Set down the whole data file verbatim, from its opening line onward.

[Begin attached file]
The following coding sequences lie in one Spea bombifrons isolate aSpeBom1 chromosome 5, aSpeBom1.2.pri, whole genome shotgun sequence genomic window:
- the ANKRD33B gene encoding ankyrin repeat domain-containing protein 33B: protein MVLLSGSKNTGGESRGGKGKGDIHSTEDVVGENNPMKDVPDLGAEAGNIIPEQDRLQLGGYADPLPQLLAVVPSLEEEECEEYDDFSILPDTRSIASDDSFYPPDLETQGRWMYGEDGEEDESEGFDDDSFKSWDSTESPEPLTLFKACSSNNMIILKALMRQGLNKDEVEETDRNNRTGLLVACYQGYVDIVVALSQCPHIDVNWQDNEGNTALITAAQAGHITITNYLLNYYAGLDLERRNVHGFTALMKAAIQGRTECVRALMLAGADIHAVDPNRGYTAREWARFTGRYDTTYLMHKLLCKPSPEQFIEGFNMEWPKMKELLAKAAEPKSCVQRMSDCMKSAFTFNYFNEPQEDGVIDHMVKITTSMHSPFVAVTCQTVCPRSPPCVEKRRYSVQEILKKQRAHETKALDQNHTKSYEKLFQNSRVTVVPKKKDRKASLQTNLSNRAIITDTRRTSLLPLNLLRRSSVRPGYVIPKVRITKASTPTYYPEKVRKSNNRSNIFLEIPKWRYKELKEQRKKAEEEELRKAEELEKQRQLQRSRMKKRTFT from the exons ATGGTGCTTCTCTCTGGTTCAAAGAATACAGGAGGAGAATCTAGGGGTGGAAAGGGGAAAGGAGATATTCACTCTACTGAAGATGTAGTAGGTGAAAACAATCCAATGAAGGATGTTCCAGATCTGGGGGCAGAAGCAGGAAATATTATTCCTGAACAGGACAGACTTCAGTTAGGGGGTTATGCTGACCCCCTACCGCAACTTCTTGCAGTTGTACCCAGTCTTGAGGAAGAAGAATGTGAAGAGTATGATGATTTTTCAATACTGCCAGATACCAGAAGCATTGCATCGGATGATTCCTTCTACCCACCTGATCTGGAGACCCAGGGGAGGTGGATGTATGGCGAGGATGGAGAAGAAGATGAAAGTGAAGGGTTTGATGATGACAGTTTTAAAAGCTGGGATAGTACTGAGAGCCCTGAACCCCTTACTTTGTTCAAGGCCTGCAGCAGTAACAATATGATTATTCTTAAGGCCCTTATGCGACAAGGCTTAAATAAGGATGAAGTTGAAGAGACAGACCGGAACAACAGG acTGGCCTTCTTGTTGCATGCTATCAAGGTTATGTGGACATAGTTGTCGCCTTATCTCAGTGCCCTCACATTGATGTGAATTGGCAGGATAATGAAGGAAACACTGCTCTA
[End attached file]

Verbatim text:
The following coding sequences lie in one Spea bombifrons isolate aSpeBom1 chromosome 5, aSpeBom1.2.pri, whole genome shotgun sequence genomic window:
- the ANKRD33B gene encoding ankyrin repeat domain-containing protein 33B: protein MVLLSGSKNTGGESRGGKGKGDIHSTEDVVGENNPMKDVPDLGAEAGNIIPEQDRLQLGGYADPLPQLLAVVPSLEEEECEEYDDFSILPDTRSIASDDSFYPPDLETQGRWMYGEDGEEDESEGFDDDSFKSWDSTESPEPLTLFKACSSNNMIILKALMRQGLNKDEVEETDRNNRTGLLVACYQGYVDIVVALSQCPHIDVNWQDNEGNTALITAAQAGHITITNYLLNYYAGLDLERRNVHGFTALMKAAIQGRTECVRALMLAGADIHAVDPNRGYTAREWARFTGRYDTTYLMHKLLCKPSPEQFIEGFNMEWPKMKELLAKAAEPKSCVQRMSDCMKSAFTFNYFNEPQEDGVIDHMVKITTSMHSPFVAVTCQTVCPRSPPCVEKRRYSVQEILKKQRAHETKALDQNHTKSYEKLFQNSRVTVVPKKKDRKASLQTNLSNRAIITDTRRTSLLPLNLLRRSSVRPGYVIPKVRITKASTPTYYPEKVRKSNNRSNIFLEIPKWRYKELKEQRKKAEEEELRKAEELEKQRQLQRSRMKKRTFT from the exons ATGGTGCTTCTCTCTGGTTCAAAGAATACAGGAGGAGAATCTAGGGGTGGAAAGGGGAAAGGAGATATTCACTCTACTGAAGATGTAGTAGGTGAAAACAATCCAATGAAGGATGTTCCAGATCTGGGGGCAGAAGCAGGAAATATTATTCCTGAACAGGACAGACTTCAGTTAGGGGGTTATGCTGACCCCCTACCGCAACTTCTTGCAGTTGTACCCAGTCTTGAGGAAGAAGAATGTGAAGAGTATGATGATTTTTCAATACTGCCAGATACCAGAAGCATTGCATCGGATGATTCCTTCTACCCACCTGATCTGGAGACCCAGGGGAGGTGGATGTATGGCGAGGATGGAGAAGAAGATGAAAGTGAAGGGTTTGATGATGACAGTTTTAAAAGCTGGGATAGTACTGAGAGCCCTGAACCCCTTACTTTGTTCAAGGCCTGCAGCAGTAACAATATGATTATTCTTAAGGCCCTTATGCGACAAGGCTTAAATAAGGATGAAGTTGAAGAGACAGACCGGAACAACAGG acTGGCCTTCTTGTTGCATGCTATCAAGGTTATGTGGACATAGTTGTCGCCTTATCTCAGTGCCCTCACATTGATGTGAATTGGCAGGATAATGAAGGAAACACTGCTCTA